Fed Urges Banks to Help Customers Affected by BP Oil Spill


Financial institutions whose customers are affected by the BP PLC oil spill should try to expedite loans, ease credit terms and consider waiving late fees and penalties, U.S. banking regulators said Wednesday.

The announcement, made by the Federal Reserve and all the other U.S. banking regulators, comes as the Gulf region’s economy continues to struggle with the impact of the spill. BP has already paid out more than $132 million in claims filed for economic damages, but many Gulf coast residents continue to worry about how they will get enough money to pay their bills and keep their businesses running. Many of the businesses affected by the spill are already in debt from past loans they had to take out after the area was hit by Katrina and several other major hurricanes.

“The regulators encourage financial institutions to work with their customers and consider measures to assist borrowers affected by this situation and its subsequent impact on local communities,” the Fed and other regulators said. “Efforts taken by financial institutions to work with their borrowers and customers in affected communities, if conducted in a reasonable and prudent matter, are consistent with safe and sound banking practice.”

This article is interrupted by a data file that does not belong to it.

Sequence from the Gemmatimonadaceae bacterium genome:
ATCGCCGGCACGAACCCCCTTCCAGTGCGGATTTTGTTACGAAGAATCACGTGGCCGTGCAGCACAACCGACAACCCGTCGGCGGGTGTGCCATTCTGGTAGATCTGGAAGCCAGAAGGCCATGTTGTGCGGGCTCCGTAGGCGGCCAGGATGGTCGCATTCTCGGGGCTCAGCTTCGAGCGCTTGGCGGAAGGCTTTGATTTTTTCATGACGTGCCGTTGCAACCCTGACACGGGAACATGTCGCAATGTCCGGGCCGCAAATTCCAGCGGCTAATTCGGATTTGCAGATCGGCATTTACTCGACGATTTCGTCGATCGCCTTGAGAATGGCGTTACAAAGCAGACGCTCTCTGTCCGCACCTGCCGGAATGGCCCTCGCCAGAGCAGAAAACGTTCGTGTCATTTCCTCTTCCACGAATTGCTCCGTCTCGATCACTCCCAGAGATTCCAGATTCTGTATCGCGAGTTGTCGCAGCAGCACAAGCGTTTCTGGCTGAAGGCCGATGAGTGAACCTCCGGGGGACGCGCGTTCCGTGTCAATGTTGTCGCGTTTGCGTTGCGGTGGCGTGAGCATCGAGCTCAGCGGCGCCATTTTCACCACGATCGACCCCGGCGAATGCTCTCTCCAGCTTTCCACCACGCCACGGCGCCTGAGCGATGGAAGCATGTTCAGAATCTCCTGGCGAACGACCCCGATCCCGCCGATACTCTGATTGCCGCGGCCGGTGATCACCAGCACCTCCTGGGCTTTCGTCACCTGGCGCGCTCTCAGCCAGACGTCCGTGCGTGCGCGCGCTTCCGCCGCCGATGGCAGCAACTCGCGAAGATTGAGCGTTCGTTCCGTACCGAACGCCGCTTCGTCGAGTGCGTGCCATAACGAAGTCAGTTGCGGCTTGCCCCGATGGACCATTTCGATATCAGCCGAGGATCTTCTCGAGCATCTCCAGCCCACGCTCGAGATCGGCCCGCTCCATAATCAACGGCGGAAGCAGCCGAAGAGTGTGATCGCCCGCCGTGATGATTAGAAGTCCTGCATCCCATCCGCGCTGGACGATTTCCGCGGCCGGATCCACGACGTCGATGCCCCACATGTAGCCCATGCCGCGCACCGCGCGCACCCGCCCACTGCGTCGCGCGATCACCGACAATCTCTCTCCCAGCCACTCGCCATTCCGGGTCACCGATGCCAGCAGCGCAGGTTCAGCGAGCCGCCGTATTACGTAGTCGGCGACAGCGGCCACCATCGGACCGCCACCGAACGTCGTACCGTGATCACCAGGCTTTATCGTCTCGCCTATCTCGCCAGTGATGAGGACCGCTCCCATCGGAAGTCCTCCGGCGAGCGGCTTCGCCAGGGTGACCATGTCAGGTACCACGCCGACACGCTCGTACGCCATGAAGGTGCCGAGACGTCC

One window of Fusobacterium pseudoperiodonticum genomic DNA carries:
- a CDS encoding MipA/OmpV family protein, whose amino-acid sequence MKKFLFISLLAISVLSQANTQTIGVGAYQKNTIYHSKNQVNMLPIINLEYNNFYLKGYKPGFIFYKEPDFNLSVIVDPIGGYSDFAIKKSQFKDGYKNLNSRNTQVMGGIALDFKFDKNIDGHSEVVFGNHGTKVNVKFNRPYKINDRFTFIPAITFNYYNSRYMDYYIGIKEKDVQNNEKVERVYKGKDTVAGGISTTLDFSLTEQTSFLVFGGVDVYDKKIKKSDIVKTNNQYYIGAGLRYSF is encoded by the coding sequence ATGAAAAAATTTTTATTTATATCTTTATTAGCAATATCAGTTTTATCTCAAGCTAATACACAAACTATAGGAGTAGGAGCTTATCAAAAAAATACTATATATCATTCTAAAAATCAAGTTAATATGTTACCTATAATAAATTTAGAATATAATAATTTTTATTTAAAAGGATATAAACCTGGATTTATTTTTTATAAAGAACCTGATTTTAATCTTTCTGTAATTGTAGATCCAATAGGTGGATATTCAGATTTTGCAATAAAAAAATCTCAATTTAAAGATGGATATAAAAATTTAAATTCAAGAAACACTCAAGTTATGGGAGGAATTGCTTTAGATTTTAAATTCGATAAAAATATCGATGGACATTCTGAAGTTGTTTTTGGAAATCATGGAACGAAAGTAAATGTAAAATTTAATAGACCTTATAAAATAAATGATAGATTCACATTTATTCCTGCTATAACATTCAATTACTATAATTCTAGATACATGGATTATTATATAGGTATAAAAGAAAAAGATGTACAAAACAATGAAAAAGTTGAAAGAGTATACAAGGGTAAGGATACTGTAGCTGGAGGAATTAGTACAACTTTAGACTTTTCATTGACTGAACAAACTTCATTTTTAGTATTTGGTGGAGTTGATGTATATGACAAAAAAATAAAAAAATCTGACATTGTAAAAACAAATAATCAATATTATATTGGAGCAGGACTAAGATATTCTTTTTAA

Regulators urged banks to consider waiving late payment charges, ATM fees and penalties for withdrawing savings too early.

They also urged banks to expedite loans if possible, extend or restructure debt in anticipation of their customers’ future receipt of claims from BP, and ease credit terms or loan fees.

“These measures could help customers recover financially and be better positioned to honor their obligations,” they said. They added that banks will still be expected to recognize credit losses as soon as they are estimated.

The announcement was made Wednesday by the Fed, the Federal Deposit Insurance Corp., the Office of the Comptroller of the Currency, the Office of Thrift Supervision, the National Credit Union Administration and the Conference of State Banking Supervisors.

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Stuart H. Smith is an attorney based in New Orleans fighting major oil companies and other polluters.
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